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In my Linux box I have two directories:

  • work files with wrong permissions
  • older versions of the same files with the right permissions (permissions and users and groups)

I need to syncronize the permissions only without changing the file contents. I tried rsync but I can't find a suitable option. Can you give me some advice?

Thanks in advance.


Thanks to your suggestions I have this script. It recursively changes the subtree permissions:

cd good
find $1/* | while read DIR
 chown --reference="$DIR" "/bad/$DIR"
 chmod --reference="$DIR" "/bad/$DIR"

Not a masterpiece but it works for me.

share|improve this question
use a for loop over the files and then execute for each file chmod --reference=ReferenceFile and chown --reference=ReferenceFile – mailq Nov 7 '11 at 16:52
Unless there's something else to it, Maliq's suggestion should work. Just holler if you need help with the script. – Jeffery Smith Nov 7 '11 at 17:31
up vote 4 down vote accepted

You can use the --reference=file switch to both chmod and chown to do this e.g.

for FILE  in /path/to/good/directory/*
    chown --reference="$FILE" /path/to/bad/directory/"$(basename "$FILE")"
    chmod --reference="$FILE" /path/to/bad/directory/"$(basename "$FILE")"
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You can try this. You need absolute paths for the 2 arguments required by this script. Run it like this source_dir target_dir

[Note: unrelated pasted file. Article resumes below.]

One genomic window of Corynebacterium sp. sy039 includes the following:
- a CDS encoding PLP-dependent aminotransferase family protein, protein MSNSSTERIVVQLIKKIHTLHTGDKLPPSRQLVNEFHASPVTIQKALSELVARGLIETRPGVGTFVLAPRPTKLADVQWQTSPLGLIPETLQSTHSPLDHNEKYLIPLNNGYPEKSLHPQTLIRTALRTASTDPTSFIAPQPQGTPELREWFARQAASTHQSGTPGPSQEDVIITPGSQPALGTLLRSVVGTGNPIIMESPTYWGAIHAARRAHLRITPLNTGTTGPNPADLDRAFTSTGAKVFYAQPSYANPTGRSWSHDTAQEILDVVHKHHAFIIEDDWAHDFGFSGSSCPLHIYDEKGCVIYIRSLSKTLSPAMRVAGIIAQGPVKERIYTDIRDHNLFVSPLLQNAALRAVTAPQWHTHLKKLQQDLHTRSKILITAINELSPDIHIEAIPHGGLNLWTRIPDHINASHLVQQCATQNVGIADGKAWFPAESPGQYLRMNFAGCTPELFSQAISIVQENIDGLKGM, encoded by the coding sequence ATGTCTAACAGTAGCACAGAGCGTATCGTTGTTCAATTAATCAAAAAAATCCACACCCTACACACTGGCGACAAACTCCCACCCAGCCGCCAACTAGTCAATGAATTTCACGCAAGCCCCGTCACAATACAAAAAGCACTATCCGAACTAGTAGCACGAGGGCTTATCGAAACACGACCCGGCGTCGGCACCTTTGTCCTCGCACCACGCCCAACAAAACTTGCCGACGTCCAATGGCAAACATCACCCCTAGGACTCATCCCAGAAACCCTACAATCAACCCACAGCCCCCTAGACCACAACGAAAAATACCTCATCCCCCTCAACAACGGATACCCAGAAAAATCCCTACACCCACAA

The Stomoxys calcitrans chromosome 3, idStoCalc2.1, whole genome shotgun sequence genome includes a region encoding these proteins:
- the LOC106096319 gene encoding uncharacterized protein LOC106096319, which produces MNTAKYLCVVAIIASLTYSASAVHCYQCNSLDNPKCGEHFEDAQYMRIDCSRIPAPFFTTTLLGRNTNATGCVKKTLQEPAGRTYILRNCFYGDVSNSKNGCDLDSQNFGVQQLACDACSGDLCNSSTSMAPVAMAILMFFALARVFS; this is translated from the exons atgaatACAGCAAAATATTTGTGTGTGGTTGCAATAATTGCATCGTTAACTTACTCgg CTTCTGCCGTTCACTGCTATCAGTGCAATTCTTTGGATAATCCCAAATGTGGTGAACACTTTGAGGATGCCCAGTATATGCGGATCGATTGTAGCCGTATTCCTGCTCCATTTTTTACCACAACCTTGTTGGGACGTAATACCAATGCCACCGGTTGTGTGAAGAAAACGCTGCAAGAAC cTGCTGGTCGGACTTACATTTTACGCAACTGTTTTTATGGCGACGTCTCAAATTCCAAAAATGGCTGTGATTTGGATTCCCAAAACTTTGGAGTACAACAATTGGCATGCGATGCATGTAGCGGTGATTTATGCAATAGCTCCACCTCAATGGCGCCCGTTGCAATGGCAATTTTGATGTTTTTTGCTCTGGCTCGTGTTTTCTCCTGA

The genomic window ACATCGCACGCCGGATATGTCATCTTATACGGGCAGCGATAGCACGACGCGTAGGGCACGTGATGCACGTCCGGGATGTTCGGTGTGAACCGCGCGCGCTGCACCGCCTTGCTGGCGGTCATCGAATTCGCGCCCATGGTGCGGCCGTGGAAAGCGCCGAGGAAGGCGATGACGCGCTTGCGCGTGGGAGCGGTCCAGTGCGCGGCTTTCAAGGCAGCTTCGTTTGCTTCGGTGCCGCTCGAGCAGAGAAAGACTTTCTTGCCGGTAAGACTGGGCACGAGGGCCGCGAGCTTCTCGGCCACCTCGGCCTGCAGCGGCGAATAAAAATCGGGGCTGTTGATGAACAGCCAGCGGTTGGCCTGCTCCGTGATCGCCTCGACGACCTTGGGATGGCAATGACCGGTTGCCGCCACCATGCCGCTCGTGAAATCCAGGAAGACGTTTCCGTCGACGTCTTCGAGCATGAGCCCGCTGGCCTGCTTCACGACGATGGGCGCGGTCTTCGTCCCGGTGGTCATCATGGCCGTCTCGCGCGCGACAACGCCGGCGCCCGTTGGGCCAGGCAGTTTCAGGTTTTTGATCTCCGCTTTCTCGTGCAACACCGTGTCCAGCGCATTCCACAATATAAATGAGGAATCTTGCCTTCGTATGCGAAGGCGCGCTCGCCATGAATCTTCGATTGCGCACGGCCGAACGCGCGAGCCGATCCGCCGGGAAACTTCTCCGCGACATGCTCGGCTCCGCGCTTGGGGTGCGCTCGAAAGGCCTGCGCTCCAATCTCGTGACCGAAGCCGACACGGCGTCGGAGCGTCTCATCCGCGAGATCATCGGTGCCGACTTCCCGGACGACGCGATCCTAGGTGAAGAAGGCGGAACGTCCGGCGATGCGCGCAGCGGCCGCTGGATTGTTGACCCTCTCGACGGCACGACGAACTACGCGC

Here is the script: cat



if [ -z "$srcDir" ] || [ -z "$targDir" ]; then
    echo "Required argument missing."
elif [ ! -d "$srcDir" ] || [ ! -d "$targDir" ] ; then
    echo "Source and target not both directories."
    cd $srcDir

    echo "Source directory: $srcDir; Target directory: $targDir"
    echo "Matching permissions and ownerships .."
    find . -print0 | xargs -0I {} echo {} | xargs -I {} chmod --reference "{}" "$targDir/{}"
    find . -print0 | xargs -0I {} echo {} | xargs -I {} chown --reference "{}" "$targDir/{}"
    # find . | while read name
    # do
    #   chmod --reference "$name" "$targDir/$name"
    #   chown --reference "$name" "$targDir/$name"
    # done
    echo ".. done!"

Can adapt for more uses by using the commented out while loop but it is slower ..

$ time mperms /adp/code /adp/safe/code

Using xargs:

real 0m0.107s user 0m0.008s sys 0m0.004s

Using while loop:

real 0m0.234s user 0m0.012s sys 0m0.028s sys 0m0.028s

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